SAFETY, REST, AND QUIET
Upon completing about 2 years of Japanese language study in 1977, I moved to this town of Matsuida where I still live (2,003), and I started telling the Japanese people here about salvation in The Lord Jesus Christ. Very few of them were interested in hearing about Him. So attendance was most low at the services I held in my house and in a community hall, though I advertised those services to everyone as best I could. Because the people refused the invitations to my evangelistic services, I very soon began to do what I felt definitely led of God to do, preach out in public. “You can stubbornly refuse my invitation to come to church. But I’m not going to let you get the best of me. I’ll just bring ‘church’ to you. You can refuse to come and listen, but I’ll go to you and cause you to hear ‘thus saith the Lord God.’ I’ll just come preach to you, wherever you are.” So praying hard to God for the much needed courage, that is what I started doing.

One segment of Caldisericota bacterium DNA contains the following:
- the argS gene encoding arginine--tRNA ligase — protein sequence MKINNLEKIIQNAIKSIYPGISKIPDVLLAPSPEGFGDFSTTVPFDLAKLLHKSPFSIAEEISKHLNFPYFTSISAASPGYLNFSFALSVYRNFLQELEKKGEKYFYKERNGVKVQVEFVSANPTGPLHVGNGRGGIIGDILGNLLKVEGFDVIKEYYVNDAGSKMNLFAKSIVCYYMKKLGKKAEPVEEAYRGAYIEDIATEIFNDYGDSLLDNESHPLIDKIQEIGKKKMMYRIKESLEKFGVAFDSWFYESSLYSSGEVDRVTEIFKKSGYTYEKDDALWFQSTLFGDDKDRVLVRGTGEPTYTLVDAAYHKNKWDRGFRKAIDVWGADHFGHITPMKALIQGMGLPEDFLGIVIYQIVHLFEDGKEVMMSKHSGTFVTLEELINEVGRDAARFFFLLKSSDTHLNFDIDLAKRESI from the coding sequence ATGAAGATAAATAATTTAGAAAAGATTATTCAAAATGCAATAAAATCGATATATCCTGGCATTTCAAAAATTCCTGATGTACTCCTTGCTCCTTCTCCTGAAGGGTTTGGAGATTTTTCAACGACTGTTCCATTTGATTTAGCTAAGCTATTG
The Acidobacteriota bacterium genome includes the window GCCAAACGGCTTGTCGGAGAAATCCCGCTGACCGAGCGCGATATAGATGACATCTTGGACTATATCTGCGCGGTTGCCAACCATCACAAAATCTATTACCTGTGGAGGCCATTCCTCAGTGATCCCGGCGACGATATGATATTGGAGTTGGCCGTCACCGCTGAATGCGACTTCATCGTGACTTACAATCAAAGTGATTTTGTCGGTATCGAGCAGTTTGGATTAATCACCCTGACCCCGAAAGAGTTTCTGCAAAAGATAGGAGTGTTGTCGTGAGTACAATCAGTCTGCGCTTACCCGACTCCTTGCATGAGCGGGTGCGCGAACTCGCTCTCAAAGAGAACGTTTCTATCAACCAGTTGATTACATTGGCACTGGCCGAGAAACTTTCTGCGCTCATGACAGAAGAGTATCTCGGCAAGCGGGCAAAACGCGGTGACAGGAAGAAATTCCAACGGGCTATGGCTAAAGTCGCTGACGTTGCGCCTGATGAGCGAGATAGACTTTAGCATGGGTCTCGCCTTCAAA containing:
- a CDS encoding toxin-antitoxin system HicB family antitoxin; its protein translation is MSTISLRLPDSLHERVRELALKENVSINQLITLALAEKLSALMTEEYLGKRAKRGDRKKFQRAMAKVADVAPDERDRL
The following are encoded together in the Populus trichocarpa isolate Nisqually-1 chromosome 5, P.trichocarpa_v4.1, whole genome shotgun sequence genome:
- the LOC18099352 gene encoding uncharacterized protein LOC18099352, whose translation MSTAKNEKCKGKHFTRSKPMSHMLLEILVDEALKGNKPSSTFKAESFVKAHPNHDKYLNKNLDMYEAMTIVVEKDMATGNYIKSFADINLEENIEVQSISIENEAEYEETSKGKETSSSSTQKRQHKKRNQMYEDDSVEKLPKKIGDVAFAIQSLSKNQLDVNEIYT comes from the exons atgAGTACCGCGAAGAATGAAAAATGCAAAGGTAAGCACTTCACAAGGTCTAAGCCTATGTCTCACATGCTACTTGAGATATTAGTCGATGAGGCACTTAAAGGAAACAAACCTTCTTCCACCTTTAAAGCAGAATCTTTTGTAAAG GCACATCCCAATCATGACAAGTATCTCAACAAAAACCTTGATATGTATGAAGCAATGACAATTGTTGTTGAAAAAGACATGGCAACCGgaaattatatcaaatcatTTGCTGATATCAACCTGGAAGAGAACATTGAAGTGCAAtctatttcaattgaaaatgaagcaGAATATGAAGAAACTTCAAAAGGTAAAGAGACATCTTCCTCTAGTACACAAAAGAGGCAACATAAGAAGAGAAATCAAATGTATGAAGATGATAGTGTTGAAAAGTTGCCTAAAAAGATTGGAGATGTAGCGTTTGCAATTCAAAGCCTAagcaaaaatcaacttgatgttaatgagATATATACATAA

This is a small, rural town where there is seldom ever a crowd of people anywhere out in public, but I never really had much of an urge to seek out a crowd to preach to. I was plenty content with a congregation of one or two eternal souls, the value of each being more than that of the whole world. So far, I have never once used any mechanical means to amplify my voice, so I commonly chose the quieter areas where people were present. That usually was residential areas. And in this crowded nation, many housing areas are most compact with little or no yard area around the house. So the houses are typically so close to each side of narrow streets. Some of those streets are no wider than a sidewalk with little or no vehicular traffic on them, which results in the area being plenty quiet for my “church” service.